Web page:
July 17, 2019 – In 1978, fear gripped dog owners around the globe. A deadly disease was spreading like wildfire among dogs, regardless of age, breed or sex. The disease, characterized by bloody diarrhea, vomiting, dehydration and shock, caused widespread illness and death, especially in puppies. Veterinary researchers quickly mobilized to look for a cause and they soon identified the culprit - a tiny intestinal virus that likely arose from a mutation in feline panleukopenia virus. The pathogen is now known as canine parvovirus.
An effective vaccine was soon developed and was continually refined over the next 10 years. Although massive outbreaks of the disease are a thing of the past in the United States, the virus is still very much with us and remains a major cause of death in young dogs. It’s important for owners to know the latest about canine parvovirus and what you can do to protect your dogs from this terrible disease.
How it Spreads
Canine parvovirus is shed in feces and can survive in the environment for up to one year. Dogs are infected when they encounter the virus either in infected stool, in the environment (which includes objects such as toys, shoes and bowls) or in the vomit of infected dogs. Infected dogs will shed virus for a few days before they become sick and for an additional seven days after they start showing signs.
The incubation period for the virus is one to two weeks, although there are scattered reports of incubation periods as short as four days. Canine parvovirus needs rapidly dividing cells for growth; these include the cells lining the intestinal tract and the bone marrow.
Viral invasion causes massive cell destruction and accounts for the most common signs we see in dogs infected with canine parvovirus – diarrhea, vomiting and low white blood cell counts. The destruction of the intestinal cells also makes it easier for the bacteria that live in the gut to enter the bloodstream, a serious condition known as sepsis. The lack of white blood cells to fight the infection compounds the problem. The disease can then spiral out of control, resulting in death.
Diagnosis of parvovirus infection is fairly straightforward. Low white blood cells counts are a good clue pointing toward the diagnosis, especially when coupled with vaccination history. There are several quick in-house tests that are very helpful for rapid diagnosis, although occasionally these can miss a case of parvoviral disease; however, false positive results of these in-house methods are uncommon. As a backup, some tests are available through large diagnostic laboratories that are even more accurate, especially in ambiguous cases.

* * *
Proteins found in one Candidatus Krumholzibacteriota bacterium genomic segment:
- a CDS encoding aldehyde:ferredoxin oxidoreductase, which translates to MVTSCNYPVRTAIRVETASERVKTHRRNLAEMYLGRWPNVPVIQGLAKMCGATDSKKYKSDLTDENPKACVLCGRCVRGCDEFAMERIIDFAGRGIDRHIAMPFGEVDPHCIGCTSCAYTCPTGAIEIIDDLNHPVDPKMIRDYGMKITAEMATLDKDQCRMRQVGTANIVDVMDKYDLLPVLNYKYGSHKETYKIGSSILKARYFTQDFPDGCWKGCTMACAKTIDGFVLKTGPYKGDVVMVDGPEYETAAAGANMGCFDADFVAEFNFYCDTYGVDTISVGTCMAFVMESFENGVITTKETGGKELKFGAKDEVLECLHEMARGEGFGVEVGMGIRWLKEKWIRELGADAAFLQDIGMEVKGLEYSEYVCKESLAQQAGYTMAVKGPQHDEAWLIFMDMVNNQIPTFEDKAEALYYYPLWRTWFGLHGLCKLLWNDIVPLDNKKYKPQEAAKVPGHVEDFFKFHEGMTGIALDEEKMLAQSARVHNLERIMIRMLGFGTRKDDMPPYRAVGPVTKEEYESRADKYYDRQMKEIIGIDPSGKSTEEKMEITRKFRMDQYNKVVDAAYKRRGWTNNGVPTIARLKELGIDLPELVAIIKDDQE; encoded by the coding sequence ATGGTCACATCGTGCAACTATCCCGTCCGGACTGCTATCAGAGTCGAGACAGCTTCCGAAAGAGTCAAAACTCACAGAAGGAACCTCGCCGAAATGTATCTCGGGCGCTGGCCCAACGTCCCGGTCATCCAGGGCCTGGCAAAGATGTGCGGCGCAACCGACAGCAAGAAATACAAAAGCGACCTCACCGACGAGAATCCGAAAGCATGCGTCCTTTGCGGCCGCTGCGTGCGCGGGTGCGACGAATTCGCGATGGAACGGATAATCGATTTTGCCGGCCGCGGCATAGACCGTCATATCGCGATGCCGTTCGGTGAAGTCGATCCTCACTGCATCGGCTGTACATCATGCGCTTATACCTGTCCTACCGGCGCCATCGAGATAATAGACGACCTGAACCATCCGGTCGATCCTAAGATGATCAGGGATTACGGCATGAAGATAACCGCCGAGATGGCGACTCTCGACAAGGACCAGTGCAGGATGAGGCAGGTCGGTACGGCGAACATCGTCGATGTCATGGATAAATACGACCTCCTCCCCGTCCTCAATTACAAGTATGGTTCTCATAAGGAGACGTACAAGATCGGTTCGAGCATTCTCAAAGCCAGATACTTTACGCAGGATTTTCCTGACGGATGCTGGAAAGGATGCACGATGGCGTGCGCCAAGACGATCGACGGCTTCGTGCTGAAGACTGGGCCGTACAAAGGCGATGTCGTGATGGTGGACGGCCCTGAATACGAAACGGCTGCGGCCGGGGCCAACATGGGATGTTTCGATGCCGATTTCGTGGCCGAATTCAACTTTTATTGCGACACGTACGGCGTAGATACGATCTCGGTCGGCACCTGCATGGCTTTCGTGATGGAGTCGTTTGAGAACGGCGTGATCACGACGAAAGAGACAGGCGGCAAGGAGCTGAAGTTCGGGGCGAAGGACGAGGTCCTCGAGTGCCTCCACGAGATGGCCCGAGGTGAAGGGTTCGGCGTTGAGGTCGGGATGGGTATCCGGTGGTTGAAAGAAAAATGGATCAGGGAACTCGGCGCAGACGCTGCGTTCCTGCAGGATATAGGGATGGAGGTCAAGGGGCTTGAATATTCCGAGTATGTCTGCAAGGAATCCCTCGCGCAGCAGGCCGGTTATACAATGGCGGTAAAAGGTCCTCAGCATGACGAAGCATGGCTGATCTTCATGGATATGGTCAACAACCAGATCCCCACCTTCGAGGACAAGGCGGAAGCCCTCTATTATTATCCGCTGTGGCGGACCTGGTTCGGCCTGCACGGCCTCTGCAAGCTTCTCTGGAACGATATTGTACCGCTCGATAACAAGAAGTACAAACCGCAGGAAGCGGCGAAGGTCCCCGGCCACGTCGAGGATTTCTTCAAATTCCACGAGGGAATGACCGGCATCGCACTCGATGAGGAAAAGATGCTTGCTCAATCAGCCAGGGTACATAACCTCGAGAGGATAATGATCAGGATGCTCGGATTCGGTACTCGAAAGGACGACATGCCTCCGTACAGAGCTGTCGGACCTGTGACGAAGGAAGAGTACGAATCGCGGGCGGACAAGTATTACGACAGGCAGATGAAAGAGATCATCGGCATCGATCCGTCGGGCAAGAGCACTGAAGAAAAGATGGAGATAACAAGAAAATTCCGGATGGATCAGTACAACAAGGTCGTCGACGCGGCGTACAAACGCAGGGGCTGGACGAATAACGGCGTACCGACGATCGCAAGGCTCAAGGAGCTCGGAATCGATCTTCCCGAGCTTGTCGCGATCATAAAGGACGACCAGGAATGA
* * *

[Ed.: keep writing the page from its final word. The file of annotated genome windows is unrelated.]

Treatment & Recovery
Canine parvovirus infections are treatable but costly. Estimated survival rates range from only 9% in untreated puppies to greater than 90% in puppies treated aggressively in specialty or teaching hospitals. Experts feel that if a patient survives the first three or four days of treatment, chances are good they’ll make a complete recovery.
Although most dogs have no life-long effects after recovery, one recent study looking at survivors of infection found that almost one-half suffered from some chronic gastrointestinal signs later in life (as reported by their owners). The authors couldn’t draw any conclusion regarding why these dogs might have a predisposition to gastrointestinal issues. More investigation is needed to determine what link, if any, exists between a past infection and long-term problems.
The good news for dog owners is that vaccination is very effective at preventing infection. In addition, dogs that survive natural infection likely develop livelong immunity. There also are other measures important for dog owners to take to prevent exposure to parvovirus. These include keeping young dogs isolated until they finish their puppy vaccinations, keeping young dogs in clean environments and, of course, making sure that puppies and adult dogs with unknown vaccination status complete a full series of vaccination against parvovirus.
How We Are Helping
Morris Animal Foundation played a pivotal role in providing funding to researchers on the front lines of the initial canine parvovirus outbreak and we’re proud of our contribution to help save the lives of millions of dogs around the world. We continue to fund emergent diseases in many species, from the current outbreak of goat plague that is pushing the Mongolian saiga toward extinction to the recent re-emergence of feline panleukopenia virus.
Learn more about how you can help us respond to these emergencies and help all animals have longer, healthier lives.